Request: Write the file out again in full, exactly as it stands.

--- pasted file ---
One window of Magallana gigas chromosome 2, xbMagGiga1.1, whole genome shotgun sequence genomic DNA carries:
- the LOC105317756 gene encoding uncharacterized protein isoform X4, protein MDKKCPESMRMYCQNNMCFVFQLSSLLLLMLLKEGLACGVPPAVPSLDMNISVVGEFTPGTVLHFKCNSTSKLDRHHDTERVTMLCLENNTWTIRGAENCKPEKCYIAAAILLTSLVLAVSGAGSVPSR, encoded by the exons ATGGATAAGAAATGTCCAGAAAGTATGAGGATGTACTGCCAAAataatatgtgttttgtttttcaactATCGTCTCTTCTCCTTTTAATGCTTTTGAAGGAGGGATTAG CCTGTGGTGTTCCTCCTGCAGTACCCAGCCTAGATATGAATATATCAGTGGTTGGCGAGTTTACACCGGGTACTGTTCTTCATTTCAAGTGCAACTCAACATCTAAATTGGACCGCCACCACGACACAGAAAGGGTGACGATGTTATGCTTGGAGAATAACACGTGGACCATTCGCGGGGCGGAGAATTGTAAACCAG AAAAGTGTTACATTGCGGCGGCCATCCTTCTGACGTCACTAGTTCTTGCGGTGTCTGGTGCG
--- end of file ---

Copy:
One window of Magallana gigas chromosome 2, xbMagGiga1.1, whole genome shotgun sequence genomic DNA carries:
- the LOC105317756 gene encoding uncharacterized protein isoform X4, protein MDKKCPESMRMYCQNNMCFVFQLSSLLLLMLLKEGLACGVPPAVPSLDMNISVVGEFTPGTVLHFKCNSTSKLDRHHDTERVTMLCLENNTWTIRGAENCKPEKCYIAAAILLTSLVLAVSGAGSVPSR, encoded by the exons ATGGATAAGAAATGTCCAGAAAGTATGAGGATGTACTGCCAAAataatatgtgttttgtttttcaactATCGTCTCTTCTCCTTTTAATGCTTTTGAAGGAGGGATTAG CCTGTGGTGTTCCTCCTGCAGTACCCAGCCTAGATATGAATATATCAGTGGTTGGCGAGTTTACACCGGGTACTGTTCTTCATTTCAAGTGCAACTCAACATCTAAATTGGACCGCCACCACGACACAGAAAGGGTGACGATGTTATGCTTGGAGAATAACACGTGGACCATTCGCGGGGCGGAGAATTGTAAACCAG AAAAGTGTTACATTGCGGCGGCCATCCTTCTGACGTCACTAGTTCTTGCGGTGTCTGGTGCG